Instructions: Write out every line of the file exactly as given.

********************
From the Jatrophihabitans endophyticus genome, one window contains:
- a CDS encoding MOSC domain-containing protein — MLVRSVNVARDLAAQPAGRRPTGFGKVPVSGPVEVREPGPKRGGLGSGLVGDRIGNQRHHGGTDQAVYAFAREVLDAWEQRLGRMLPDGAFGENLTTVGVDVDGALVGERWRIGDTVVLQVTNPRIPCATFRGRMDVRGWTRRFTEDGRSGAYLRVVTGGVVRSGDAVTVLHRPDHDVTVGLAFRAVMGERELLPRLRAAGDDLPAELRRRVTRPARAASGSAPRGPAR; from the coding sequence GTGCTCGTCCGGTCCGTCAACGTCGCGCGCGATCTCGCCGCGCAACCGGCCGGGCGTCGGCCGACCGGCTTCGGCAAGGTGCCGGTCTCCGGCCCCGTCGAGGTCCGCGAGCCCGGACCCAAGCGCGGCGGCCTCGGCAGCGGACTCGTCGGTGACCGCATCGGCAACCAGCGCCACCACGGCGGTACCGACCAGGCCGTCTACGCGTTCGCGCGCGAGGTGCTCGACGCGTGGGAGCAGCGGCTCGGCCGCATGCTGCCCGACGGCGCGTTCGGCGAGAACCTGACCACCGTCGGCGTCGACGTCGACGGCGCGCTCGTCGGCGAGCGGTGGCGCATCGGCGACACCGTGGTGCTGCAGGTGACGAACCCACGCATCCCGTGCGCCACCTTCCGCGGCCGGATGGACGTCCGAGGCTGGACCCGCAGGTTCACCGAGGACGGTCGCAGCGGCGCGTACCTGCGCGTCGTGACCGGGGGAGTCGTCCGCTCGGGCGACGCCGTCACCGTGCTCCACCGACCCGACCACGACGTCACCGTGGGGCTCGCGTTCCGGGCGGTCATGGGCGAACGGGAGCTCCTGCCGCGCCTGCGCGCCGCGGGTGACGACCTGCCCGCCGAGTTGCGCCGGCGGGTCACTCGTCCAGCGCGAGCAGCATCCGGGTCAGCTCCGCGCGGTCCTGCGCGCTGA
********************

From the Jatrophihabitans endophyticus genome, one window contains:
- a CDS encoding MOSC domain-containing protein — MLVRSVNVARDLAAQPAGRRPTGFGKVPVSGPVEVREPGPKRGGLGSGLVGDRIGNQRHHGGTDQAVYAFAREVLDAWEQRLGRMLPDGAFGENLTTVGVDVDGALVGERWRIGDTVVLQVTNPRIPCATFRGRMDVRGWTRRFTEDGRSGAYLRVVTGGVVRSGDAVTVLHRPDHDVTVGLAFRAVMGERELLPRLRAAGDDLPAELRRRVTRPARAASGSAPRGPAR; from the coding sequence GTGCTCGTCCGGTCCGTCAACGTCGCGCGCGATCTCGCCGCGCAACCGGCCGGGCGTCGGCCGACCGGCTTCGGCAAGGTGCCGGTCTCCGGCCCCGTCGAGGTCCGCGAGCCCGGACCCAAGCGCGGCGGCCTCGGCAGCGGACTCGTCGGTGACCGCATCGGCAACCAGCGCCACCACGGCGGTACCGACCAGGCCGTCTACGCGTTCGCGCGCGAGGTGCTCGACGCGTGGGAGCAGCGGCTCGGCCGCATGCTGCCCGACGGCGCGTTCGGCGAGAACCTGACCACCGTCGGCGTCGACGTCGACGGCGCGCTCGTCGGCGAGCGGTGGCGCATCGGCGACACCGTGGTGCTGCAGGTGACGAACCCACGCATCCCGTGCGCCACCTTCCGCGGCCGGATGGACGTCCGAGGCTGGACCCGCAGGTTCACCGAGGACGGTCGCAGCGGCGCGTACCTGCGCGTCGTGACCGGGGGAGTCGTCCGCTCGGGCGACGCCGTCACCGTGCTCCACCGACCCGACCACGACGTCACCGTGGGGCTCGCGTTCCGGGCGGTCATGGGCGAACGGGAGCTCCTGCCGCGCCTGCGCGCCGCGGGTGACGACCTGCCCGCCGAGTTGCGCCGGCGGGTCACTCGTCCAGCGCGAGCAGCATCCGGGTCAGCTCCGCGCGGTCCTGCGCGCTGA